Several Pinellas County parks could get stripped of their resident caretakers as a way to cut spending and meet voters' demands for tax relief.
That possibility shocks some park lovers and many of those who live discreetly in the parks and provide around-the-clock monitoring. They fear a spike in vandalism and a deterioration in park appearance and safety.
"It's almost like we'll have to put a sign, 'Enter at your own risk,' on our front gate," said Dave Hollingsworth, a 34-year department employee who lives at the 128-acre War Veterans Memorial Park near Bay Pines.
Parks that could lose their caretakers are Fred H. Howard, A.L. Anderson, John Chesnut Sr., Philippe, Sand Key, John S. Taylor, Boca Ciega Millennium, War Veterans Memorial, Sawgrass Lake, Walsingham, Wall Springs and Lake Seminole. Fort De Soto Park is not affected.
Roving personnel would replace the caretakers and maintenance staffers being targeted for possible staff cuts, said county parks director Paul Cozzie.
The homes now occupied by caretakers could be leased to law enforcement officers, whose presence should deter mischief, Cozzie said.
"I'm fairly confident with the caliber of employees we have that the average citizen is not going to see a difference in the way our parks are maintained and the visitor is protected," Cozzie said.
Paul Stellrecht, vice president of the Friends of Boca Ciega Millennium Park and a city of St. Petersburg employee, doesn't buy it.
Stellrecht said that even with a caretaker at the 185-acre park, which features a public art exhibit and an archeological site, vandals have struck.
"Nothing substitutes for somebody living there and monitoring the investment that the taxpayers have made," Stellrecht said.
The caretakers are generally available 24 hours a day.
Hollingsworth, 58, who earns $64,000 a year to live in and look after War Veterans Memorial Park, said he has broken up disputes between visitors and aided officials in searches for missing people.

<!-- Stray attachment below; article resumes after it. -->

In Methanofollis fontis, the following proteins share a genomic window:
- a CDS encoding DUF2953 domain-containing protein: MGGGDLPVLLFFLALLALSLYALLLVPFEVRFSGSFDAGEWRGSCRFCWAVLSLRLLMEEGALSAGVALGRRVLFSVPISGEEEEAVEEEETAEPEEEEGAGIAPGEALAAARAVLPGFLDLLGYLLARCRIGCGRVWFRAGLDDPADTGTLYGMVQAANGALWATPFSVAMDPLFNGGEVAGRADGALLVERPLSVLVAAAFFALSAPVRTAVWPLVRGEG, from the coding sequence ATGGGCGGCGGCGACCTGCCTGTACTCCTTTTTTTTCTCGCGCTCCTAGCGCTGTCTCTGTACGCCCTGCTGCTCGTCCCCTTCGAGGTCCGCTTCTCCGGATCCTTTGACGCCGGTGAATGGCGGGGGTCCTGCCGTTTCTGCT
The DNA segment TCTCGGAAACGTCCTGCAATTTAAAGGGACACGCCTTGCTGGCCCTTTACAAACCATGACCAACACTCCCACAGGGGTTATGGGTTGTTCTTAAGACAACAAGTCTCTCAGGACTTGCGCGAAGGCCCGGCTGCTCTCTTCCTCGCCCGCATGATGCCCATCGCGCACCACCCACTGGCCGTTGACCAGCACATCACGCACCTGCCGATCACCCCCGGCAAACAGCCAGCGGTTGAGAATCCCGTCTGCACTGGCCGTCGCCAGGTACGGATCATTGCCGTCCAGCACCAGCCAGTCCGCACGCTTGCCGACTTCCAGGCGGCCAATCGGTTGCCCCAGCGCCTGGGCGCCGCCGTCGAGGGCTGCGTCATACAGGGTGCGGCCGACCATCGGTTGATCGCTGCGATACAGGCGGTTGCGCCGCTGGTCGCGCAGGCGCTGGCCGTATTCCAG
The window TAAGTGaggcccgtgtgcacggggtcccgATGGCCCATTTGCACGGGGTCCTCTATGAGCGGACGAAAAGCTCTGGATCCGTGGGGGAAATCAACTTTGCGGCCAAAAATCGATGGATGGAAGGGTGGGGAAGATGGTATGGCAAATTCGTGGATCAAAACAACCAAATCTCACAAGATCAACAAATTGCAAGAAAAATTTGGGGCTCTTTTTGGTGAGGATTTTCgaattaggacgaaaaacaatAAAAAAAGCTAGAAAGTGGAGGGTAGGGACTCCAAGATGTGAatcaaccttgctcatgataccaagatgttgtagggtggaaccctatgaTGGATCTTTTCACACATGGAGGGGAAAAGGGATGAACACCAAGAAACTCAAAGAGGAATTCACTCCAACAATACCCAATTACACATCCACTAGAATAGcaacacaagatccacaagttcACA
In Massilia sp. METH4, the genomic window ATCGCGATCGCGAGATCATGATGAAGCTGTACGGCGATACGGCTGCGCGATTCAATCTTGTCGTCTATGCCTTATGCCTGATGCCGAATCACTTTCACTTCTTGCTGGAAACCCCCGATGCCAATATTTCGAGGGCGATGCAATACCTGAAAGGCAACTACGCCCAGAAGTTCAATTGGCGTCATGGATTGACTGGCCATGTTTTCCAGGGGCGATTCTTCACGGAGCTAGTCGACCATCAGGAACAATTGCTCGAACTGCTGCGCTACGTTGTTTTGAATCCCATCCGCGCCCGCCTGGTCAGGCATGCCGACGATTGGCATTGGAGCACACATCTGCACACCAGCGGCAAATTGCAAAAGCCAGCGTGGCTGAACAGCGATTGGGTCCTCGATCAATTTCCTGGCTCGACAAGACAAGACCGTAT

Without him there, he said, the park simply won't be as safe.
"We have isolated wooded areas," said Hollingsworth. "We have lots of patrons in here that could run into problems. They come to us, and we're here."
The possible cutbacks come in response to the January passage of Amendment 1, the statewide property tax relief measure. Parks officials propose axing $4.1-million from next year's spending plan, about 20 percent of the department's current budget.
The parks department has 260 positions, 26 now vacant. The proposal calls for cutting 58 positions, including some vacant ones. Seven of the park system's caretakers are included in the proposed cutback, but officials have not settled on which parks should lose their watchdogs.
Mark Woodard, the chief assistant county administrator, cautioned that the park cutbacks are proposals at this point. Final decisions are months off.
Across the county, government departments are cutting spending. Essential services, such as law enforcement, are less vulnerable compared with government functions deemed nonessential, such as human services and parks.
Is it smarter to trim spending on homelessness and health care for the poor, or from parks?
"It's just a tough decision," said County Commissioner Ken Welch said. "This is the price for tax relief."
Will Van Sant can be reached at (727) 445-4166 or email@example.com.